The S&P/TSX composite index was up 9.37 points to 12,382.67 following six losing sessions with pressure coming in particular from base metals stocks.
The tepid performance followed a slide of more than two per cent last week, leaving the TSX in negative territory for the year.
"I don’t think there is going to be anything too much to keep it in positive territory", said John Stephenson, portfolio manager at First Asset Funds Inc.
"You have too much of a resource focus, a market that’s really twinned between two dominant sectors, financials being one and materials/energy being two."
Lululemon Athletica Inc. (TSX:LLL) (Nasdaq:LULU) was also in focus and its shares fell almost nine per cent in aftermarket trading in New York after CEO Christine Day said she is stepping down. Day will remain in the job until a successor is named. The yoga wear retailer also handed in earnings of 32 cents a share, which met expectations and announced plans to delist from the TSX.
The Canadian dollar advanced, up 0.08 of a cent to 98.14 cents US amid a solid report on the housing sector.
Canada Mortgage and Housing Corp. said Monday that housing starts were trending at 182,756 units in May compared with 182,971 in April. The trend is a six-month moving average of the monthly seasonally adjusted annual rates of housing starts.
But the seasonally adjusted stand-alone annual rate was 200,178 units in May, an increase from 175,922 in April.
U.S. indexes were generally listless after registering sharp gains at the end of last week because of a strong jobs report.
The Dow Jones industrials was down 9.53 points to 15,238.59, the Nasdaq added 4.55 points to 3,473.77 and the S&P 500 index slipped 0.57 of a point to 1,642.81.
Traders also took in an upgrade on the U.S. credit rating from Standard & Poor’s. S&P revised its long-term outlook to stable from negative, citing economic strength and the dollar's status as a reserve currency. The agency had downgraded the U.S. sovereign rating to AA-plus from its top rating of AAA in 2011.
Prices for oil and copper declined as data released on the weekend showed China’s trade, retail sales and other activity in May were weaker than expected, fuelling concerns about the country’s shaky economic recovery.
China’s trade surplus rose to $20.4 billion in May from $18.2 billion the prior month. However, export growth slowed dramatically to just one per cent from a year ago, which was the slowest increase since July 2012. Imports slipped 0.3 per cent from year-earlier levels.
"Of those three figures, I’d say that the weak import result is the most worrying as it suggests domestic demand has weakened considerably," said BMO Capital Markets senior economist Jennifer Lee.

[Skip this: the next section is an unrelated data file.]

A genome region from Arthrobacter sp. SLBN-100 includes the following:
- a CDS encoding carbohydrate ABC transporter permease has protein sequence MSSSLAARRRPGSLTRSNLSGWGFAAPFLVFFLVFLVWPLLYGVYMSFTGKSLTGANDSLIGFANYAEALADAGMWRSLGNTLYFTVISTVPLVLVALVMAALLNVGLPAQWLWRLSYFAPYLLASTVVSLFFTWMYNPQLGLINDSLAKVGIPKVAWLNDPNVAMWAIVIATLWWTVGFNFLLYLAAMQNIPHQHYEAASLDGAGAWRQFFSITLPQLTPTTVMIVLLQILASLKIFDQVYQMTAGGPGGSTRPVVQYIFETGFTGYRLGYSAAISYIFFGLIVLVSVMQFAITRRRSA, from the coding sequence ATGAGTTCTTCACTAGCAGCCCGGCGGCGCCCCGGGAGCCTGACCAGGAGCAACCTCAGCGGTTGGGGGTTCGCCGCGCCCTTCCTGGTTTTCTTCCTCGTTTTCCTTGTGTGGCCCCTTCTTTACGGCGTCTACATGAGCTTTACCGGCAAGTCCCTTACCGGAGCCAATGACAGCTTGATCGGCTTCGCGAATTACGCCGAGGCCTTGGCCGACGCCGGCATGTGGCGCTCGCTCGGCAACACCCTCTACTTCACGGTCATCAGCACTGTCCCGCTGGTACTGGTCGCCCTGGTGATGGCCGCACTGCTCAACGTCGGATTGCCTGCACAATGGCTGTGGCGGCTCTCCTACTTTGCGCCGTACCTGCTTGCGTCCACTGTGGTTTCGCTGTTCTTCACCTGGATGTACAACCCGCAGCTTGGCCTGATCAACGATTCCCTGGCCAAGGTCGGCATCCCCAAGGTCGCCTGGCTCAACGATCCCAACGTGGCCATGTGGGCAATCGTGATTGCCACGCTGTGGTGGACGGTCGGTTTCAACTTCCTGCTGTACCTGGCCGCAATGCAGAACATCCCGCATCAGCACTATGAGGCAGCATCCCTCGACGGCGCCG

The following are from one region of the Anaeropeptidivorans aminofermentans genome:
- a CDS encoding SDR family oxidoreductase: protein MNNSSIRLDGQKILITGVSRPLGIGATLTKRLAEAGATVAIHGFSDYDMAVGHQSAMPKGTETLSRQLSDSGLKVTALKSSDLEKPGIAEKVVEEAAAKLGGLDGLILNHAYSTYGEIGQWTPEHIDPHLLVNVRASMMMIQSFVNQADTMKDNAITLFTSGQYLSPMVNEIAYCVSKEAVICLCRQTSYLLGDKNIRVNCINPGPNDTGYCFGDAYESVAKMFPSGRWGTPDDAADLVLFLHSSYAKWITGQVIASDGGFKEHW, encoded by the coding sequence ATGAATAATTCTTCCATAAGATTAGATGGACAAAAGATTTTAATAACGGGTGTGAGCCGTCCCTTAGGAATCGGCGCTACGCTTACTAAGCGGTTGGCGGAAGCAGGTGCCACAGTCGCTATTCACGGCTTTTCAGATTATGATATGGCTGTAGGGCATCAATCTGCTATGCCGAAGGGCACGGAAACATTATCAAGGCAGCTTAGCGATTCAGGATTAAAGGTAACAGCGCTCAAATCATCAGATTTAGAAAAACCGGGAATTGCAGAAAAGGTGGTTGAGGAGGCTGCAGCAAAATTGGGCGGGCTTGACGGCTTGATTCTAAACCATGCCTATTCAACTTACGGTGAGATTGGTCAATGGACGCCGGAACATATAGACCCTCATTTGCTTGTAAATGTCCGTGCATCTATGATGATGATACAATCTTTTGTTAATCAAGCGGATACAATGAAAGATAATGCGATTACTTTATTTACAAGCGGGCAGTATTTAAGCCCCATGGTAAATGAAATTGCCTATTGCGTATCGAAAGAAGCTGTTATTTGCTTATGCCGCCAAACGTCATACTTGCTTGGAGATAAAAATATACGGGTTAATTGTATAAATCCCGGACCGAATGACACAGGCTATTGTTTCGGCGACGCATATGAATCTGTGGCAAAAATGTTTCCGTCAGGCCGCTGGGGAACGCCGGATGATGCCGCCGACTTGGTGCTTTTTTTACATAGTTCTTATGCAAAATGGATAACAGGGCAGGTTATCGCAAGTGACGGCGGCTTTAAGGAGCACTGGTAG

Meanwhile in Japan, the first-quarter growth rate was revised up from an annualized rate of 3.5 per cent to 4.1 per cent.
Elsewhere on the TSX, shares of E-L Financial Corp. (TSX:ELF) jumped after it announced the pending $1.125-billion sale of Dominion of Canada General Insurance Co. to Travelers Companies Inc. (NYSE:TRV), a major U.S. insurance company. E-L Financial gained $56 or 9.46 per cent to $648 on a thin volume of 3,135 shares.
Consumer staples stocks led advances with Shoppers Drug Mart (TSX:SC) ahead 38 cents to $45.75.
The gold sector was also supportive, up about 0.35 per cent with August bullion up $3 to US$1,386 an ounce. Barrick gold Corp. (TSX:ABX) climbed 21 cents to C$20.81.
The energy sector climbed 0.2 per cent even as July crude on the New York Mercantile Exchange shed 26 cents to US$95.77 a barrel. Suncor Energy (TSX:SU) improved by 14 cents to C$31.80.
The base metals sector was down 0.84 per cent as July copper fell three cents to US$3.24 a pound on top a 10-cent slide over the previous two sessions. Copper is widely viewed as an economic barometer as it is used in so many applications. Sector heavyweight Teck Resources (TSX:TCK.B) lost 61 cents to C$25.04.
Railway stocks fell alongside miners as Canadian Pacific Railway (TSX:CP) declined $2.30 to $126.86.
The tepid performance on the TSX continued the generally negative showing on the TSX, which gained momentum after Fed chairman Ben Bernanke said May 22 that the U.S. central bank might pull back on its $85-billion-a-month bond-buying program if economic data, especially hiring, improved significantly. Other Fed officials have spoken about a winding down of bond purchases sooner.
The quantitative easing program has kept interest rates low and also helped fuel a strong rally on U.S. stock markets.
The TSX has been dragged lower by mining stocks in particular, a reflection of a slow global recovery.
But speculation about cutting back on the QE program has had the effect of pushing U.S. Treasury yields sharply higher, which in turn has had a negative effect on TSX defensive sectors as well.
"We have seen REITs pull back in the last couple of weeks by eight per cent or thereabouts, same for utilities and pipelines — so it’s a pretty big pullback," added Stephenson.
"And . . . financials in Canada are interest sensitive to a degree and you have weakening data in terms of housing. And people are saying this is not a very good story."